Reputations Restored: Lost and Found Movies of 1929

When The River was released in American theatres in 1929, it was laughed off the screen. William Fox had, unbeknownst to director Frank Borzage, added a singing prologue the film, completely changing the tone of his intensely moving film. When the same film was released in Europe without the singing prologue or talking epilogue, it […]

Posted at 3:44 pm on February 21, 2010 | 2 comments | Filed Under: Uncategorized | Continue reading

Top 3 Reasons to Support Film Preservation

Some days, it feels like supporting film preservation is an uphill battle. There are always more pressing humanitarian concerns that justifiably take the spotlight. There are always, and have always been, people who question the validity of film as art. There are others who cannot stand old movies, black and white movies, silent films, or […]

Posted at 9:06 pm on February 16, 2010 | 3 comments | Filed Under: Uncategorized | Continue reading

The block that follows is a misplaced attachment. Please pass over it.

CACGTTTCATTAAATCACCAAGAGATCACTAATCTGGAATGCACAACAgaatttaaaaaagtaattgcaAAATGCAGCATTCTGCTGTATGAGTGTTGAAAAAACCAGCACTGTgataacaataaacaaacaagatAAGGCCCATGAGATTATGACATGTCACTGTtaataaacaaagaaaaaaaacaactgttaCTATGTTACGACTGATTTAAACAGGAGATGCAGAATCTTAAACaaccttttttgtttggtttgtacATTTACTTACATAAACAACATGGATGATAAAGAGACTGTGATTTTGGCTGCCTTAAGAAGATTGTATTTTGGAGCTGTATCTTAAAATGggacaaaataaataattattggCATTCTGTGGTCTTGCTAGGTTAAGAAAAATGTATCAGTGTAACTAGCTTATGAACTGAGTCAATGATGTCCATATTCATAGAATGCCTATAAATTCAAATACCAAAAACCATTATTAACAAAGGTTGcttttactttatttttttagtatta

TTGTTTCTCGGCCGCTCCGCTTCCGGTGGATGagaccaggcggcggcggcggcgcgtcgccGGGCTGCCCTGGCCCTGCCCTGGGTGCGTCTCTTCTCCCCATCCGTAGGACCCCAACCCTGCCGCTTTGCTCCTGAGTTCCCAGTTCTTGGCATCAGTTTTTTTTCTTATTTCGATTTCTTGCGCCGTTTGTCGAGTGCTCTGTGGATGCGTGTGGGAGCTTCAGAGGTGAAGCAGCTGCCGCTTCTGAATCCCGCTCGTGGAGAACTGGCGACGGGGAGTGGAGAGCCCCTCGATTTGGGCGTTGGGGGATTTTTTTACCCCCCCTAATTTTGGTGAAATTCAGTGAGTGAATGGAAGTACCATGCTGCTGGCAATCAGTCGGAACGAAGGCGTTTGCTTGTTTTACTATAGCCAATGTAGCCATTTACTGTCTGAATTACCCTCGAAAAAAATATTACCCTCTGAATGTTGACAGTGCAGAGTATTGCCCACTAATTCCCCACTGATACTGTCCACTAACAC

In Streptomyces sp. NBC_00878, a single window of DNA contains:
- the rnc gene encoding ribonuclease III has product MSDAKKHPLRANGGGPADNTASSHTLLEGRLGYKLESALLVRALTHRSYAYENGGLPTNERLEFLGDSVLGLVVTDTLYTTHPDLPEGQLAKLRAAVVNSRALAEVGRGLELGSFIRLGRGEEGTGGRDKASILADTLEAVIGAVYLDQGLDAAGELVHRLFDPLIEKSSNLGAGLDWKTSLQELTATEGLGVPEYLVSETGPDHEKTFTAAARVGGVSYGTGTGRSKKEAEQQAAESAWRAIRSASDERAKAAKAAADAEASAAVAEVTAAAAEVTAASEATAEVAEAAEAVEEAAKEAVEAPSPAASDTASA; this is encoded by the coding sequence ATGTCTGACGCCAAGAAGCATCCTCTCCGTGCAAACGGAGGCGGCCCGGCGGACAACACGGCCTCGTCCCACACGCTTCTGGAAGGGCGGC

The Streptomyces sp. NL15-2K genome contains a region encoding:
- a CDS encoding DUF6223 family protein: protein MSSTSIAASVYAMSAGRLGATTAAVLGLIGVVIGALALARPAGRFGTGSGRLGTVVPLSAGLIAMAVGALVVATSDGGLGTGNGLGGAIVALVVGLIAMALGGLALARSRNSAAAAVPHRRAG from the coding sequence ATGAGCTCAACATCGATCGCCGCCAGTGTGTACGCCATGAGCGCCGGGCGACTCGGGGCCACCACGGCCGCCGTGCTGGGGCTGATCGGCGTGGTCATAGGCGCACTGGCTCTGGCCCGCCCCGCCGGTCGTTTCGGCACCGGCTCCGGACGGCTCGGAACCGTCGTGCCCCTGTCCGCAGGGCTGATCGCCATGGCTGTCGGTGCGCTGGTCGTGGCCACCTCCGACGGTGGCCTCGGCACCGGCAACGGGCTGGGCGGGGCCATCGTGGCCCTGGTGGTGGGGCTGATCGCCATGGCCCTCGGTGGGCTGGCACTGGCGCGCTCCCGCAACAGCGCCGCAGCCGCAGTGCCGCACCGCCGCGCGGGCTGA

When Sarah Baker finds something she’s passionate about, she won’t rest until the story is told.

Baker’s first project was a seven-year labor of love—a documentary film about silent film star Olive Thomas, which she wrote and produced. Over the course of her research, Baker located 10 of Thomas’ 20 films—all of which had been considered lost. The resulting documentary, Olive Thomas: Everybody’s Sweetheart, executive produced by Hugh Hefner, was released to DVD (2004) along with Thomas’ film The Flapper —the first time this film had been available to the public since 1920.

Baker’s book, Lucky Stars: Janet Gaynor and Charles Farrell , a dual biography of the famous 1920s romantic duo, published by Bear Manor Media, hit bookstores on December 1, 2009. She is a contributing writer for, and also writes for Fort Worth Child and Southwest Blues magazines. Currently, Baker is in production on another documentary, Blues Man: The Life and Times of Sean Costello. A native Texan, Baker is currently living in New Bern, North Carolina.